“For interest, beauty, and the effect of home comfort and welcome,
we depend upon the liberal use of wood finished in such a way
that all its friendliness is revealed…” — Gustav Stickley
The foundation of every craft is a love and appreciation by the artisan for his materials, and so our work begins with an appreciation for the natural beauty of wood. I personally spend many hours each year at our various hardwood suppliers selecting individual boards for every frame we make, choosing for clarity, color and, most of all, beautiful grain. Every wood species — indeed, every tree and even board — has its own personality and qualities for framing.
Quartersawn White Oak
For it’s aesthetic effect and deep, historic associations — and for the most authentic Craftsman or mission oak look — we frequently recommend quartersawn white oak. This wood was a favorite of Gustav Stickley and his followers for its strength and stability and especially for the lively and dramatic “flame” figure revealed in the grain by the quartersawn method of milling. It was also especially favored by framers and moulding manufacturers (see Tim’s article, Hidden in Plain View: An Appreciation of the Oak Frame Tradition (PDF), for Style: 1900 Magazine). We offer a wide choice of stains as well as a clear finish.
The other domestic hardwoods we offer — walnut, cherry, and maple — were less common choices for original Arts and Crafts furniture and frames, but are beautiful woods, familiar and popular in today’s interiors, and are very effective for framing many pieces. The coloring and character of walnut make it especially effective in framing. We are prepared, in fact, to offer frames in any wood available to us. Inquiries about other woods are always welcome. Call about staining options. Ebonized frames are normally made in cherry or walnut.
Because we share the widening concern about the devastation of the world’s tropical rainforests, the Honduran mahogany we offer is purchased from a source certified by the Rainforest Alliance’s “Smartwoods” program. We emphasize that it is authentic Honduran mahogany selectively and sustainably harvested in Central America. This species has long been prized by fine furnituremakers — including Gustav Stickley — for its lovely red-brown color, intriguing grain, and superb working characteristics. (Particularly when accented with square ebony plugs, it evokes the work of the brilliant early twentieth century California architects and designers, Henry Mather Greene and Charles Sumner Greene.)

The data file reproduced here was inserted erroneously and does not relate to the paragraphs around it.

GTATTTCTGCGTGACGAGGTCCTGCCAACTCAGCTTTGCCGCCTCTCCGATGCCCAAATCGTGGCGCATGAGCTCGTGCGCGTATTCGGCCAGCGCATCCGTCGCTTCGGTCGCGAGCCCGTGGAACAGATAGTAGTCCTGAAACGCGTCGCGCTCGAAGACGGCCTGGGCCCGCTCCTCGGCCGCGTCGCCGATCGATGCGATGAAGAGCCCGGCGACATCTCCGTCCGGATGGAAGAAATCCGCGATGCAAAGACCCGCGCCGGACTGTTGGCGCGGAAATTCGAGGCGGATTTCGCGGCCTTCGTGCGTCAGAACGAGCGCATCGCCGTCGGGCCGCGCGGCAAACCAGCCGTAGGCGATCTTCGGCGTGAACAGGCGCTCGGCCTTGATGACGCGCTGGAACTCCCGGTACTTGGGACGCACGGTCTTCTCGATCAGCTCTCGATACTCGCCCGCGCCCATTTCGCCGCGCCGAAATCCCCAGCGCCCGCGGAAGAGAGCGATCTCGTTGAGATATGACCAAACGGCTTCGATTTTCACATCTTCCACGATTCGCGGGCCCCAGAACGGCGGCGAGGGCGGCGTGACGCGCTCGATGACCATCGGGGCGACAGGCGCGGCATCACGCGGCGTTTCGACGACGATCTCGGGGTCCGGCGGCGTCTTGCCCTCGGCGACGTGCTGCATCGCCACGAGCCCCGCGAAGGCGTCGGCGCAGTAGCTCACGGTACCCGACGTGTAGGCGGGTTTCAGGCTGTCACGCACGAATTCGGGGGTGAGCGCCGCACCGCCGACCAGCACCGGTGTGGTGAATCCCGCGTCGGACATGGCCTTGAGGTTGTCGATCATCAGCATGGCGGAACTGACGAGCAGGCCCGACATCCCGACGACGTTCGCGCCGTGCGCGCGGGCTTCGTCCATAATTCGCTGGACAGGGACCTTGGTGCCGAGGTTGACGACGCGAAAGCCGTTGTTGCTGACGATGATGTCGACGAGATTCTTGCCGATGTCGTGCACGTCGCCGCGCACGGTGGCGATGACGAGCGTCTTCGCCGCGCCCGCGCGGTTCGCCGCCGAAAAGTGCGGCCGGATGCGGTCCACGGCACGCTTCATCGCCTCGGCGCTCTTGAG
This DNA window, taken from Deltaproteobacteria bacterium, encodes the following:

You will find that mahogany especially becomes more beautiful and rich with age. While the wonderful depth of mahogany is shown to its best advantage with a clear finish, when used in framing art or for matching existing cabinetry or furniture it often needs staining. Call for options.
Please be advised that all woods change over time. In particular, cherry and mahogany start out light and darken with age. Walnut will actually lighten a bit. Maple turns more golden over time.
Artists put great effort into the quality of the finish in their work, respecting the natural characteristics of their media. The finish of a frame needs to be executed accordingly, with the same deliberate integrity and respect for the native beauty of materials. The most difficult characteristic of our frames to project online or in print, our finishes win frequent compliments when seen in person.
Finishing starts with careful sanding to clean up the joints, remove all signs of milling, and to achieve an appropriate degree of smoothness (the coarseness of oak makes too much sanding needless; on other woods, sanding to a very fine degree results in a glossy finish that’s not always suitable to the art). If the frame is to be stained, we apply aniline water dyes, which are the best solution for staining. The additional steps, required by water dyes, of “raising the grain” with clear water and a final step of sanding to knock down the raised fibers are worth the effort. Next we rub on by hand 2-3 coats of varnish long on oil so that it penetrates the wood, leaving the natural texture of the wood visible and accessible to the touch. (Most commercial finishes are a plastic surface coating that create a barrier to the touch and an unnatural look.)
Our concern for the quality and suitable character of the materials of our craft — from choosing lumber at our suppliers’ yard to selecting the particular pieces to go into each frame — is rewarded when the frame is finished and the picture’s installed in a setting of that unique and enduring, restrained beauty characteristic of carefully finished wood.
See Tim’s article A Natural Finish (PDF), Picture Framing Magazine, April 2008